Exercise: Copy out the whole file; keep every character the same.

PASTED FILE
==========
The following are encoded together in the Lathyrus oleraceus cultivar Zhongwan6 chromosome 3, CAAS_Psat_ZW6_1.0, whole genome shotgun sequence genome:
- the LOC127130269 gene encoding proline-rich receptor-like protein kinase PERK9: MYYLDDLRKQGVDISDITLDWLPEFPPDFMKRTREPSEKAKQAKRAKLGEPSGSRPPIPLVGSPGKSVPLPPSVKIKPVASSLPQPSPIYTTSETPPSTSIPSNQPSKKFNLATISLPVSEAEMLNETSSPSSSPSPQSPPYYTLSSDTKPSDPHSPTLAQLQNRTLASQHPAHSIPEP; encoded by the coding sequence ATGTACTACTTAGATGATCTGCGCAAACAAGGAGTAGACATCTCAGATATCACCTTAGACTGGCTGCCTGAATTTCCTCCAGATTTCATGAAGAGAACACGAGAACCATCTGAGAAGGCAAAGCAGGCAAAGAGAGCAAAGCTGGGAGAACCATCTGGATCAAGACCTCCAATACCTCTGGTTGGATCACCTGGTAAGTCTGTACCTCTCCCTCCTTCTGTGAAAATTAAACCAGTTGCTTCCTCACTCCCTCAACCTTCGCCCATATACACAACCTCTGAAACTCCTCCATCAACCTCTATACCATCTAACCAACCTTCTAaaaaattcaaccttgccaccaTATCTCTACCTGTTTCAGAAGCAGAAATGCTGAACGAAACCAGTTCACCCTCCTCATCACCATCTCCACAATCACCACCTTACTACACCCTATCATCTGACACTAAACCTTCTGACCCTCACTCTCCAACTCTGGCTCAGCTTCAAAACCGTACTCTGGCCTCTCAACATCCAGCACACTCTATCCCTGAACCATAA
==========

The following are encoded together in the Lathyrus oleraceus cultivar Zhongwan6 chromosome 3, CAAS_Psat_ZW6_1.0, whole genome shotgun sequence genome:
- the LOC127130269 gene encoding proline-rich receptor-like protein kinase PERK9: MYYLDDLRKQGVDISDITLDWLPEFPPDFMKRTREPSEKAKQAKRAKLGEPSGSRPPIPLVGSPGKSVPLPPSVKIKPVASSLPQPSPIYTTSETPPSTSIPSNQPSKKFNLATISLPVSEAEMLNETSSPSSSPSPQSPPYYTLSSDTKPSDPHSPTLAQLQNRTLASQHPAHSIPEP; encoded by the coding sequence ATGTACTACTTAGATGATCTGCGCAAACAAGGAGTAGACATCTCAGATATCACCTTAGACTGGCTGCCTGAATTTCCTCCAGATTTCATGAAGAGAACACGAGAACCATCTGAGAAGGCAAAGCAGGCAAAGAGAGCAAAGCTGGGAGAACCATCTGGATCAAGACCTCCAATACCTCTGGTTGGATCACCTGGTAAGTCTGTACCTCTCCCTCCTTCTGTGAAAATTAAACCAGTTGCTTCCTCACTCCCTCAACCTTCGCCCATATACACAACCTCTGAAACTCCTCCATCAACCTCTATACCATCTAACCAACCTTCTAaaaaattcaaccttgccaccaTATCTCTACCTGTTTCAGAAGCAGAAATGCTGAACGAAACCAGTTCACCCTCCTCATCACCATCTCCACAATCACCACCTTACTACACCCTATCATCTGACACTAAACCTTCTGACCCTCACTCTCCAACTCTGGCTCAGCTTCAAAACCGTACTCTGGCCTCTCAACATCCAGCACACTCTATCCCTGAACCATAA